My boyfriend Roy has been thru-hiking the Appalachian Trail since March. He came off the trail September 3rd after hiking 1,439.4 miles of the 2192 miles of the trail. His right knee wasn’t cooperating anymore. It was becoming dangerous to descend the mountain. He was concerned he was doing permanent damage to his knee; perhaps irreparable damage. It was an anguishing decision that thru-hikers make every day. So the mental debate becomes: “If I continue, what damage am I causing to myself and those that love and support me? If I don’t continue, what damage am I causing myself and those that love and support me?” He made that decision and I support it completely.
This is what I have learned from my experience helping support a thru-hiker:
Let go of control
As much as I would like to think I can control the temperature, wind and weather that occurred over and around Roy, I had none. You may find this not surprising. I, on the other hand, found it very surprising. I honestly thought that if I prayed, wished and gnashed my teeth enough, that the wind speed on Mount Washington could drop to 30 mile an hour gusts instead of 65 mile an hour gusts. It didn’t. I wished and prayed for that thundercloud to avoid Mahoosuc Notch (the hardest mile on the entire trail) on the one day Roy was there to no avail. I had to let go of control. I could not control anything on the trail. Not Roy’s knees, not the rain, not the temperature, not the rocks, not a thing. The illusion of control is what was causing me the anguish. I have very little control in this world except for my own thoughts about control. Once I let go of the thought of control, things are much simpler.
Embrace the unknown
I met up with Roy about every three weeks while he was on the trail. In preparing for him to go on the trail, I was under the delusion that I would be able to know exactly where he would be four weeks in advance. This is crazy in retrospect. I don’t even know my precise location four weeks from today. I may assume I will be in my home but I’m not completely sure. Roy? He could average 5 miles a day or 7 miles a day or 10 miles a day or 15 miles a day. He averaged all those rates depending on the terrain and weather. As you can imagine, this means upwards of a 200-mile difference in locations. We could end up meeting in Virginia instead of Tennessee. Sometimes the hotel I had reserved weeks in advance was over an hour’s drive from where I met Roy on the trail. Sometimes I found him in the pouring rain and the GPS wasn’t working. Once the GPS wanted to take me up a gravel fire road instead of Skyline Drive which took me an hour out of my way. There were trail towns I thought I would definitely see this summer like Damascus Virginia and Harper’s Ferry which I didn’t. I ended up in places I never thought I would experience like Rangeley, Maine. These last six months have taught me to be more flexible and to accept the unknown.
Be here now
Every time that Roy was able to call, text, or meet up with me were golden moments. I have a new appreciation for technology and the fact that Roy could call me in the middle of the Wildcat mountains to tell me how he was. There was no rhyme or reason why he could or could not get in touch with me. He might be at the bottom of a valley, the top of a mountain, or trudging up the side of a boulder-strewn mountain. I learned to appreciate the moments we had were able to be in touch regardless of the time or place. If we were in a motel in New Hampshire or a hotel in Georgia, it didn’t matter the quality or location of the place, what mattered was that moment. We could be eating at Taco Bell or in a local a diner or driving 45 minutes to a grocery store for a resupply. Take each moment as it comes, regardless of where or when it is. Appreciate the moment, right now.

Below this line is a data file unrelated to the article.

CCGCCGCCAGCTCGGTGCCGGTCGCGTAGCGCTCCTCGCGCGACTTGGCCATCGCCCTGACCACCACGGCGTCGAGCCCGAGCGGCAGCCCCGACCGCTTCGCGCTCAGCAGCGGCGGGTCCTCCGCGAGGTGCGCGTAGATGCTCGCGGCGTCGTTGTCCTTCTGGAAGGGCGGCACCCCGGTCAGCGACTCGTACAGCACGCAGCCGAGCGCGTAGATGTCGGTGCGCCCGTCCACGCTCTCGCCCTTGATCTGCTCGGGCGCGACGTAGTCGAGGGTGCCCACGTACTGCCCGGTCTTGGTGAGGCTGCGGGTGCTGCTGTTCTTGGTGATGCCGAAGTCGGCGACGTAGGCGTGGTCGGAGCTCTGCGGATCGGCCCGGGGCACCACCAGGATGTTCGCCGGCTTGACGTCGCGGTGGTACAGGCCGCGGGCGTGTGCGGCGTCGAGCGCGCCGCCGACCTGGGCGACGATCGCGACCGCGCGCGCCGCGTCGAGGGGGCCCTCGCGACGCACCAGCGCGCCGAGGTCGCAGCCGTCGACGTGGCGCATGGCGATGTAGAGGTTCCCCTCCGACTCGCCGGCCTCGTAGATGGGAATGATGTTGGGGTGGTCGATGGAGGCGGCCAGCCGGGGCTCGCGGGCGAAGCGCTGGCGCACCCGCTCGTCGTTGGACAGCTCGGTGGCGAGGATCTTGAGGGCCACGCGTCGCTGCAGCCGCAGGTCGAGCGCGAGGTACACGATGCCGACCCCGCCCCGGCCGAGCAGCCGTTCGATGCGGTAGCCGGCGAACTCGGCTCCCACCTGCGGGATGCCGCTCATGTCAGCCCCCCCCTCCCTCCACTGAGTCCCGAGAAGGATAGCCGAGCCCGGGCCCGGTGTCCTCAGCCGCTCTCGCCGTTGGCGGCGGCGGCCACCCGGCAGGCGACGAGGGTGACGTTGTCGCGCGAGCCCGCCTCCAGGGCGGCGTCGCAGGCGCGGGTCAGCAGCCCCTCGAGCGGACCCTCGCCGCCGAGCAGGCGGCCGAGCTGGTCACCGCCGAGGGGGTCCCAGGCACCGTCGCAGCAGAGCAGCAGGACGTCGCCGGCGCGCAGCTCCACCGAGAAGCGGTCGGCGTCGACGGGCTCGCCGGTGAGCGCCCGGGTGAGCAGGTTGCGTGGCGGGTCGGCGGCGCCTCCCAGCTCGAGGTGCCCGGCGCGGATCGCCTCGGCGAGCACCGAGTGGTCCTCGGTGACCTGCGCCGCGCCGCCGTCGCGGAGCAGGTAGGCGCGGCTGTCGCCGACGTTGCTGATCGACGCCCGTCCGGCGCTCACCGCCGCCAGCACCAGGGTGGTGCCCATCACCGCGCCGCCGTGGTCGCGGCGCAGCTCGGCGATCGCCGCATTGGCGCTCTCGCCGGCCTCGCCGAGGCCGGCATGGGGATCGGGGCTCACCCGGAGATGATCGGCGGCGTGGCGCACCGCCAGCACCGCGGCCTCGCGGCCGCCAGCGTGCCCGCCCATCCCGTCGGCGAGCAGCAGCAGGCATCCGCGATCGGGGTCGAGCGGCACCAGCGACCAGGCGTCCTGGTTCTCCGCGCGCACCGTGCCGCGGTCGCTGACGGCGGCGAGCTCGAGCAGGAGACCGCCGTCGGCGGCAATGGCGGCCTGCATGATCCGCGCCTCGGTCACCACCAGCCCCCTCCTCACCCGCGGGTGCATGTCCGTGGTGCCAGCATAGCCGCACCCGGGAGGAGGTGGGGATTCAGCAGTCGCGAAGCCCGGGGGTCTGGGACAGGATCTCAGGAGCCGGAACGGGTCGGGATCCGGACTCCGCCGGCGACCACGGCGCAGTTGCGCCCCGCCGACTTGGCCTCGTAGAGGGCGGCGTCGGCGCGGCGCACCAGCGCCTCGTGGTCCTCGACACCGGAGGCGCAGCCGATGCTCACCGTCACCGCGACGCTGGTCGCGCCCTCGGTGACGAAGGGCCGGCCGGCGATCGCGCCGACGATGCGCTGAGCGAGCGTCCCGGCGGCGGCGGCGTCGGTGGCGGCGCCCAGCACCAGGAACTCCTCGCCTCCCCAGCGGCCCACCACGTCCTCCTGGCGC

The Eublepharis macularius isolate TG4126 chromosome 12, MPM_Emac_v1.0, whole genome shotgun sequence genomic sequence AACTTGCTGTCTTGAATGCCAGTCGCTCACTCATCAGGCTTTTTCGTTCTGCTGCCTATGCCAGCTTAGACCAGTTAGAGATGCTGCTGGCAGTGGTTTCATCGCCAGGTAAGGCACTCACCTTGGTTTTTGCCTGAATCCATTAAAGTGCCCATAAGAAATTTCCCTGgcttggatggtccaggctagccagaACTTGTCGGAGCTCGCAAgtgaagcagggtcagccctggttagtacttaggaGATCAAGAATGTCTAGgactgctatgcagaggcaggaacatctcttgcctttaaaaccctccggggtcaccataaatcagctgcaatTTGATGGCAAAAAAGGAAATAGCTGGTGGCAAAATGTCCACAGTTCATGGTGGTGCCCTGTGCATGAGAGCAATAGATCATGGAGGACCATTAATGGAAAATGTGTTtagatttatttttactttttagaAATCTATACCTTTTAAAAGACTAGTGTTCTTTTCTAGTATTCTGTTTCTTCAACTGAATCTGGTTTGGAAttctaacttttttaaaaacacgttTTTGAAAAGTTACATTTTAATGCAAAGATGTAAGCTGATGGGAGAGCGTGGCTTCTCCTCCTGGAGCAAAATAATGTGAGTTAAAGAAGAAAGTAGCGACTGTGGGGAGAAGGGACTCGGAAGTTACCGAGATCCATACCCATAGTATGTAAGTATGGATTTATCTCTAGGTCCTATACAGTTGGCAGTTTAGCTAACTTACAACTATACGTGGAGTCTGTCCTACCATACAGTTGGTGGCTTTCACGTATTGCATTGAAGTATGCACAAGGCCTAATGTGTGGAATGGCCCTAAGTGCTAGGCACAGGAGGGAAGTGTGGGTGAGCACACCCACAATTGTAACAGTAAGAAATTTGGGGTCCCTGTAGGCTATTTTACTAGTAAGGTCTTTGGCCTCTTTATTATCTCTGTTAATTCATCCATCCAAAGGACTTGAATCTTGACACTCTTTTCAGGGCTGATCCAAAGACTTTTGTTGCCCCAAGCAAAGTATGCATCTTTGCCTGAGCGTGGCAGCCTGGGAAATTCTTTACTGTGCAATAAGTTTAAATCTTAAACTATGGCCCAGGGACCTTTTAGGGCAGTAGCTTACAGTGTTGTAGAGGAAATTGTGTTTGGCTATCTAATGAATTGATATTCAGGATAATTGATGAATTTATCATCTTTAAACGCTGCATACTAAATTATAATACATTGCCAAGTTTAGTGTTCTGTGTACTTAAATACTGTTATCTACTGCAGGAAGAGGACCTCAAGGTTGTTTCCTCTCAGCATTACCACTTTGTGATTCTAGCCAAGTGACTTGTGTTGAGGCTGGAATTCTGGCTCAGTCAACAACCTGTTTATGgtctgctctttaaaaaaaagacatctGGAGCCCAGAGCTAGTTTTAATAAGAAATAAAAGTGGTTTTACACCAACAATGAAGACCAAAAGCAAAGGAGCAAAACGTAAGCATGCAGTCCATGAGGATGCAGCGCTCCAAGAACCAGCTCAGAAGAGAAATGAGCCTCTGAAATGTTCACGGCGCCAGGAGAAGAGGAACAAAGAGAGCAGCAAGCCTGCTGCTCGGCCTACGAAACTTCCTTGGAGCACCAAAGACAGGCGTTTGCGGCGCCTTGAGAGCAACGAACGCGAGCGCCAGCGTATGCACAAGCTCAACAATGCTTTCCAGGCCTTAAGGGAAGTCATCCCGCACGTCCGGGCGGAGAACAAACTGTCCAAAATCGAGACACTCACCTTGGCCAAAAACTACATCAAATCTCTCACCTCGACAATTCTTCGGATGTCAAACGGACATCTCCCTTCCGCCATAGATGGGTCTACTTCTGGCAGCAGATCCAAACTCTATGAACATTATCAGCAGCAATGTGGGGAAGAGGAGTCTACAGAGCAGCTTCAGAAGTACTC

Hike your own hike
This hike was Roy’s hike. He had to do it his way. My “hike” is my hike. I have to do it my way. We’ve talked a lot recently about what hikes he would do, now that he is done with the AT. I’ve realized that I love to hike to the top of a mountain. I don’t care if I hike back down, or sleep in a tent. I just want to get to the top of a mountain. I’m nervous about carrying 30 pounds on my back, when all I really want is the sense of accomplishment and view from the top. I’m not saying I’ll never backpack again; I just know that what I really want is getting to the top of a mountain. In comparison, the Appalachian Trail skirts quite a few mountain tops. Many of them are a blue blaze (alternate trial) away. It might be .2 miles or 1.5 miles, but the AT does not go over every mountain top. I think about that in life. Am I headed to the top of the mountain? Am I looking for a view from the top? We are all just hiking our own hike. Perhaps I need to look for the blue blaze to get to where I want to go.
I am so proud of Roy and all that he accomplished this year. Many of the hikers he met were in their early twenties and practically running down the trail. Many were section hikers and only doing a day or two on the trail. He met folks from overseas, retired military, engineers, students, boy scouts, triple crowners, stoners, dropouts, and reborn Christians. They are all out there on the trail making their own way; hiking their own hike. I’m so glad I got to experience this journey with him and most grateful that he is safely home. I can’t wait for the next adventure.